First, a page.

Master of Science (MS)
First Committee Member
Number of Pages
Polyolefin is the most widely used commercial polymer in the world. Currently, approximately 60% of total volume of polymer production is based on polyolefin materials because of their good mechanical, chemical properties, as well as low production cost. However, poor compatibility with polar materials (metals, ceramics, and polar polymers) remains a problem that limits further application of this indispensable material. Introduction of the polar group into the polyolefin has been suggested as the best way to overcome this drawback. However, the inherent inertness of polyolefin has made the introducing polar group difficult. Although free radical modification of commercial polyolefin, copolymerization with protected polar vinyl monomer and subsequent deprotection, and copolymerization using oxophilic late transition metal have been adopted to introduce polar groups on polyolefins, these methods still displayed serious shortcomings in terms of controlling polymer structures, molecular weights, and concentrations of polar groups; We report a novel approach that allows us to introduce polar groups into a commercial polyolefin, isotactic poly(1-butene), while maintaining original properties of the polymer: regioselective rhodium catalyzed C-H borylation of side chains of poly(1-butene) and the subsequent oxidation of the boronic ester to hydroxyl group. (Abstract shortened by UMI.).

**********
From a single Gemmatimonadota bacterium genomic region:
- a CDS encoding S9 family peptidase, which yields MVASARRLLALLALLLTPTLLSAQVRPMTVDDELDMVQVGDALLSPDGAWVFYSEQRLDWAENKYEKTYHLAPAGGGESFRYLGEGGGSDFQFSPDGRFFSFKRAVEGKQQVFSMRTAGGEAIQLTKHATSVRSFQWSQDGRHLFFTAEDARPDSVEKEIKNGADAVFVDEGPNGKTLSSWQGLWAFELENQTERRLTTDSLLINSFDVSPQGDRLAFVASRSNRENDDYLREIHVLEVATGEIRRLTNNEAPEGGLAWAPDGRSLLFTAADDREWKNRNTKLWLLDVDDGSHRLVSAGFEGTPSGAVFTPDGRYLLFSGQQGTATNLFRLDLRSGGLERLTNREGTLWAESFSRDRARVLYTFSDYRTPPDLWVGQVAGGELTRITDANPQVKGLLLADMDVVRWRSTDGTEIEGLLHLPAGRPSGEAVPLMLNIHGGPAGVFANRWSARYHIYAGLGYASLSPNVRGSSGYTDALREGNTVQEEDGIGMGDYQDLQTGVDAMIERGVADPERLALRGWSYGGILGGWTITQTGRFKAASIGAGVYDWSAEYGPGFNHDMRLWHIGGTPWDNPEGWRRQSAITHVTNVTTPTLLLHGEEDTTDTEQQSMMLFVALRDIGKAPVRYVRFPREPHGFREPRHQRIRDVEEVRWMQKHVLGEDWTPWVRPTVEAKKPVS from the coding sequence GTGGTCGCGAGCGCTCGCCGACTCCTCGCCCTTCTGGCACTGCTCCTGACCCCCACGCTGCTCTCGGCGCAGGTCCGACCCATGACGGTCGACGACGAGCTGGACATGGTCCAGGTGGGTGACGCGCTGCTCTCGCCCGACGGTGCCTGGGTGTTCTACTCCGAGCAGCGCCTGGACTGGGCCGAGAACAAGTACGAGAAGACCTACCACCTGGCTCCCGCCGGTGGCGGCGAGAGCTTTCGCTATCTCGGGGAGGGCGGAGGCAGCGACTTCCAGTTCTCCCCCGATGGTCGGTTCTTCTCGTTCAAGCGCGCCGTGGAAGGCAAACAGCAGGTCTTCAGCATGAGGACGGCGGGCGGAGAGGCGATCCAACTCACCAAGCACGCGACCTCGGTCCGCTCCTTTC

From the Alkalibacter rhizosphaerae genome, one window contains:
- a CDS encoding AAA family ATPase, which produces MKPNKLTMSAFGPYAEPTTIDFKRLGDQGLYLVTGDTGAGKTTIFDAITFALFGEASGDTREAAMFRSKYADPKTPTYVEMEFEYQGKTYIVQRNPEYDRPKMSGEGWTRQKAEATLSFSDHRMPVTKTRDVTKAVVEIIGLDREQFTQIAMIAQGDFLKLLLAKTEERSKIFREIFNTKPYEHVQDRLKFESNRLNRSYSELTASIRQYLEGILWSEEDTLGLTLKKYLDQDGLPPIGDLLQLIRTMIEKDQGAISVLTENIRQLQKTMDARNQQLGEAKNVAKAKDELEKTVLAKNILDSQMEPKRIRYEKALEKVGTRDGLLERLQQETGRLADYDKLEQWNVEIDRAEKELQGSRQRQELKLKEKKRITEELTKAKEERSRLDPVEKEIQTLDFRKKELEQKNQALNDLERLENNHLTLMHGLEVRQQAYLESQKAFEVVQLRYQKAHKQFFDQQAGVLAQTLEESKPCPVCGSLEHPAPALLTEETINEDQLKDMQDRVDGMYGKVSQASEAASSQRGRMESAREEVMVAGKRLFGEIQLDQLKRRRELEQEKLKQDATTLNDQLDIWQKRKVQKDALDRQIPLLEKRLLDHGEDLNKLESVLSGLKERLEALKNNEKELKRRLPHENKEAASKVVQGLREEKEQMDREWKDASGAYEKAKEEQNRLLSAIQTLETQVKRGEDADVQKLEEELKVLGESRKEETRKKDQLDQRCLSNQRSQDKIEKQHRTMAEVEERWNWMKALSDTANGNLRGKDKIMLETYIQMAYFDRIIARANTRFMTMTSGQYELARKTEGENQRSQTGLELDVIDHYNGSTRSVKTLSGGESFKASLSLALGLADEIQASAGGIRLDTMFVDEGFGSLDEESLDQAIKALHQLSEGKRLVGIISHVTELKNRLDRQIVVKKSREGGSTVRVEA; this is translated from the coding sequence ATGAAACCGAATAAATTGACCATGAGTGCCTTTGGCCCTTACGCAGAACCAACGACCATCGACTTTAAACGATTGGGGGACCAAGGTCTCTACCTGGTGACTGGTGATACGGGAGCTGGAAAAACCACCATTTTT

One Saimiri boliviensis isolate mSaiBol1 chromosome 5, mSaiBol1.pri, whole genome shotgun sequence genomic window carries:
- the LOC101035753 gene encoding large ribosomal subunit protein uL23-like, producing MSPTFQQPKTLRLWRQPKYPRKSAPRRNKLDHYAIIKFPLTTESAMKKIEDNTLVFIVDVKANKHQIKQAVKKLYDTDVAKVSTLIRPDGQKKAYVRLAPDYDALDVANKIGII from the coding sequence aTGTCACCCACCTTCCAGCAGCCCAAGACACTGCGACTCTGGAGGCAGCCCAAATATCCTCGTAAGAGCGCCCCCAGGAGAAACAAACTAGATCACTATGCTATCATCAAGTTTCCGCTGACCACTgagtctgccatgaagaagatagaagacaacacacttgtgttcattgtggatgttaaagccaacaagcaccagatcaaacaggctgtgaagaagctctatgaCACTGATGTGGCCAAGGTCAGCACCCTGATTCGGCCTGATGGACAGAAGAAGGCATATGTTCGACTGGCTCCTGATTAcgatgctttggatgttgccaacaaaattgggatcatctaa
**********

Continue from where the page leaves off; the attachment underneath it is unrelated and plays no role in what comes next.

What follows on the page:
Activation Catalyzed; Controlled; Copolymers; Functionalized; Graft Metal; Polymerization; Polyolefin; Radical; Transition
Polymers; Polymerization; Chemistry; Organic chemistry
University of Nevada, Las Vegas
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Chung, Hoyong, "Functionalized polyolefin graft copolymers via transition metal-catalyzed C--H activation and controlled radical polymerization" (2005). UNLV Retrospective Theses & Dissertations. 1933.
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